Both are talented, handsome thirtysomething blue-eyed soul singer-songwriters who have been in the R&B-pop game for years. Both are married to beautiful actresses (Timberlake to Jessica Biel, Thicke to Paula Patton). Both have recently been ensconced in the upper reaches of Billboard's Hot 100 with their latest singles. (Thicke's "Blurred Lines" is in its fourth week at No. 1; Timberlake's "Mirrors," the second single from his third post-'N Sync solo album, The 20/20 Experience, recently peaked at No. 2.) Both hits were created under the direction of super-producers who have been embroiled in their own competition for years: Hot-again Pharrell Williams on "Blurred Lines" and hot-again Timbaland, Timberlake's longtime musical cohort, on "Mirrors."
Now here's where the similarities end: Two singles into The 20/20 Experience, Justin Timberlake has yet to top the Hot 100 with his latest album, while Thicke accomplished the feat the first time out with the initial offering from Blurred Lines, his sixth full-length opus, due July 30.
He may have lost the previous battle, but Timberlake has pretty much ensured that he will win the next one by following the golden rule that helped Thicke score his first No. 1 on the Hot 100 (Timberlake has had three as a solo act, all from FutureSex/LoveSounds, his previous album): When in doubt of your song's hit potential, invite beautiful women to doff their bras in the video. Despite the musical merit of "Blurred Lines," the coverage and the curiosity spawned by the the initial video, which was banned on YouTube for its explicit content (i.e., naked female breasts), is what boosted the song's popularity and pushed it over "Mirrors" into the No. 1 spot.
While I appreciate Timberlake's classier, more tasteful approach and presentation of the female form, I'm not so sure about going there so soon after Thicke did. From the first time I listened to 20/20, I pegged "Tunnel Vision" as the standout on the album, the song that should have served as the first single instead of "Suit & Tie." Back then, I'm certain it would have gone straight to the top with a more demure video. But since third singles have a tougher time getting to No. 1 (Pink's "Just Give Me a Reason," the third single and first No. 1 from The Truth About Love, was a rare recent exception), I'm sure Timberlake felt like he had to push the envelope over the edge to ensure a smooth flight to the top.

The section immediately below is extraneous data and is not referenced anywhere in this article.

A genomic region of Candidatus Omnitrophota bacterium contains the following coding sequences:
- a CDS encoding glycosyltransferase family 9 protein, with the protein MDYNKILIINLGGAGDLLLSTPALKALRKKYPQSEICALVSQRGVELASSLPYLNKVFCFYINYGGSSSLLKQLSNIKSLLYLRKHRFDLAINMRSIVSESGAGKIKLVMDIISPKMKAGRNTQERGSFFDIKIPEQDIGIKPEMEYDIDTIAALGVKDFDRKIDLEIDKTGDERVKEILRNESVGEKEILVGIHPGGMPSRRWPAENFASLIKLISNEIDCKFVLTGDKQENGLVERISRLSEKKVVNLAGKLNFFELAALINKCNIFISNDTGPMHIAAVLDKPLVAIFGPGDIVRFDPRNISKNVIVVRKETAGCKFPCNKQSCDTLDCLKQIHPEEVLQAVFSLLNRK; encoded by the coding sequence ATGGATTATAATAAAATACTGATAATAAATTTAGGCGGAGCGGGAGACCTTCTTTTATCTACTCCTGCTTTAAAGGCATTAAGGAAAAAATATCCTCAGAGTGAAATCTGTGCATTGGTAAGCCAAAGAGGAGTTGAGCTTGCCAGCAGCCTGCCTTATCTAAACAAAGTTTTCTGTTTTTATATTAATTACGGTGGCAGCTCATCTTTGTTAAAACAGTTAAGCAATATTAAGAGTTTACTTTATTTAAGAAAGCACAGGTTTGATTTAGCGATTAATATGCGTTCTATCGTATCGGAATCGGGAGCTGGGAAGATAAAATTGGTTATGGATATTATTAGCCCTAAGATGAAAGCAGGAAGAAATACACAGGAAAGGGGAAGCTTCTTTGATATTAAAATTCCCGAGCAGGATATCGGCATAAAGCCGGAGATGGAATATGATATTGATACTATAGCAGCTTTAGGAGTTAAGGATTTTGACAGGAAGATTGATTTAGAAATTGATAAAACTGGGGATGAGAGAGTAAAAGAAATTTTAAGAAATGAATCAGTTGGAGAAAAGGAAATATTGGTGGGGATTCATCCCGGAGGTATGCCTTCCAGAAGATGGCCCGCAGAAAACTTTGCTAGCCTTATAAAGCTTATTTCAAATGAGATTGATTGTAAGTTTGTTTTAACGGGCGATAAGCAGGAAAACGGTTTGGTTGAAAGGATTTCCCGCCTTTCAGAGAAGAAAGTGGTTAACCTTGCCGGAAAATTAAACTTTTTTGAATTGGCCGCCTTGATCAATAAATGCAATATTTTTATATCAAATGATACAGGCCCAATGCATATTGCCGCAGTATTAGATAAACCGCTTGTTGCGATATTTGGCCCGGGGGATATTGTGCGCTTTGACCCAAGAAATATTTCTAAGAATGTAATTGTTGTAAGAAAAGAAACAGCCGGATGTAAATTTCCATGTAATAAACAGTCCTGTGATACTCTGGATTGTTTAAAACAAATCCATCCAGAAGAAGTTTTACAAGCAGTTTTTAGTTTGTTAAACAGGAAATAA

One bit of turbulence might come from Timberlake himself. This is not his first dance with a female breast. Remember Nipplegate with Janet Jackson? No one is blaming the nudity in the "Tunnel Vision" clip on a wardrobe malfunction, but nine years after the Super Bowl incident, will anyone be surprised to see Timberlake in this particular setting? Will they just yawn over the manufactured controversy and move on to the next VEVO video? Has he pushed the envelope over the edge or merely moved it slightly from the center?
And then there's the Robin Thicke issue. Timberlake is a much bigger star, one who doesn't need to be releasing a new single in Thicke's shadow. Timberlake has never been a particularly groundbreaking or trendsetting artist (he gets by on charisma, charm and great taste in whom to reference), but does he really want to be seen as following the lead of his main competition? Back in the day when that would have been Usher, his releasing a single titled "Hell, Yeah!" halfway through the 12-week reign of Usher's "Yeah" atop the Hot 100 would have been the equivalent.
Considering that Thicke's next single, the boringly titled "Give It 2 U" (not to be confused with "Give It to Me," Timberlake's 2006 collaboration with Timbaland and Nelly Furtado, or "Give It 2 Me," Madonna's 2008 follow-up to "4 Minutes," her duet with Timberlake) is a cheap connect-the-dots dance track produced by Dr. Luke, I'd say Timberlake has won this battle creatively. (And bonus props for his impressive Hollywood ascent, soon to be continued with a supporting role in the Coen Brothers' Inside Llewyn Davis.) But can he sail past Miley Cyrus's "We Can't Stop" (currently No. 3) and Daft Punk's "Get Lucky (No. 2 for the third week, and, incidentally, featuring Pharrell on vocals) to replace Thicke at No. 1?
If he gets there that quickly, it'll probably be by a boob.